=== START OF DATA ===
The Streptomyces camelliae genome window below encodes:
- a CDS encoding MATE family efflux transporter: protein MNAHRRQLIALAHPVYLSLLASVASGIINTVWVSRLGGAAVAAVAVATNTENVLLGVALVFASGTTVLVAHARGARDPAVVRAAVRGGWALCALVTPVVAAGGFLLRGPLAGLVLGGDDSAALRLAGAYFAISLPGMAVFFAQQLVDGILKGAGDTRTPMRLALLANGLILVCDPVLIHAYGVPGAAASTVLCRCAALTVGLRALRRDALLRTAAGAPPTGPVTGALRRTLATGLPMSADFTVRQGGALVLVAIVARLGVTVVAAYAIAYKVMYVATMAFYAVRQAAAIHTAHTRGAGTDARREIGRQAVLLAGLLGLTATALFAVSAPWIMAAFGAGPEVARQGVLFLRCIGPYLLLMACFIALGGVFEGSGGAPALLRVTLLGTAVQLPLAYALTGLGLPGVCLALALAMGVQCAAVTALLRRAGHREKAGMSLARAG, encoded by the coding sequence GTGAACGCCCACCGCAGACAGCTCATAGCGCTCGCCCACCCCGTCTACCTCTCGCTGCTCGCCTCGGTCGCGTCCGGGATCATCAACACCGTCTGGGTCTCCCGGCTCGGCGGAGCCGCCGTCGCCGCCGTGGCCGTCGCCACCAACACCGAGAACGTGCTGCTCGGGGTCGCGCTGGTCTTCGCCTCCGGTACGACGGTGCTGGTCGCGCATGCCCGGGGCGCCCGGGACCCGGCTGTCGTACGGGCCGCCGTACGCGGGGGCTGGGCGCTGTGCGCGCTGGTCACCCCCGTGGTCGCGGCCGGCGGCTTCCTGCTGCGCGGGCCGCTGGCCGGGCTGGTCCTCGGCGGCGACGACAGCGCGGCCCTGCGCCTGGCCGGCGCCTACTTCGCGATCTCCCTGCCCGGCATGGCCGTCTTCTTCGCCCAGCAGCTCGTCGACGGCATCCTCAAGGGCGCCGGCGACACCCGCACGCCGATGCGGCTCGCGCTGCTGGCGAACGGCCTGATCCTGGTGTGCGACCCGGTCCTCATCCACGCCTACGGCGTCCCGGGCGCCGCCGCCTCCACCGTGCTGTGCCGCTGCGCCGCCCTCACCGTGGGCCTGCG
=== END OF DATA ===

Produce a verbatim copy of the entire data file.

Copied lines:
The Streptomyces camelliae genome window below encodes:
- a CDS encoding MATE family efflux transporter: protein MNAHRRQLIALAHPVYLSLLASVASGIINTVWVSRLGGAAVAAVAVATNTENVLLGVALVFASGTTVLVAHARGARDPAVVRAAVRGGWALCALVTPVVAAGGFLLRGPLAGLVLGGDDSAALRLAGAYFAISLPGMAVFFAQQLVDGILKGAGDTRTPMRLALLANGLILVCDPVLIHAYGVPGAAASTVLCRCAALTVGLRALRRDALLRTAAGAPPTGPVTGALRRTLATGLPMSADFTVRQGGALVLVAIVARLGVTVVAAYAIAYKVMYVATMAFYAVRQAAAIHTAHTRGAGTDARREIGRQAVLLAGLLGLTATALFAVSAPWIMAAFGAGPEVARQGVLFLRCIGPYLLLMACFIALGGVFEGSGGAPALLRVTLLGTAVQLPLAYALTGLGLPGVCLALALAMGVQCAAVTALLRRAGHREKAGMSLARAG, encoded by the coding sequence GTGAACGCCCACCGCAGACAGCTCATAGCGCTCGCCCACCCCGTCTACCTCTCGCTGCTCGCCTCGGTCGCGTCCGGGATCATCAACACCGTCTGGGTCTCCCGGCTCGGCGGAGCCGCCGTCGCCGCCGTGGCCGTCGCCACCAACACCGAGAACGTGCTGCTCGGGGTCGCGCTGGTCTTCGCCTCCGGTACGACGGTGCTGGTCGCGCATGCCCGGGGCGCCCGGGACCCGGCTGTCGTACGGGCCGCCGTACGCGGGGGCTGGGCGCTGTGCGCGCTGGTCACCCCCGTGGTCGCGGCCGGCGGCTTCCTGCTGCGCGGGCCGCTGGCCGGGCTGGTCCTCGGCGGCGACGACAGCGCGGCCCTGCGCCTGGCCGGCGCCTACTTCGCGATCTCCCTGCCCGGCATGGCCGTCTTCTTCGCCCAGCAGCTCGTCGACGGCATCCTCAAGGGCGCCGGCGACACCCGCACGCCGATGCGGCTCGCGCTGCTGGCGAACGGCCTGATCCTGGTGTGCGACCCGGTCCTCATCCACGCCTACGGCGTCCCGGGCGCCGCCGCCTCCACCGTGCTGTGCCGCTGCGCCGCCCTCACCGTGGGCCTGCG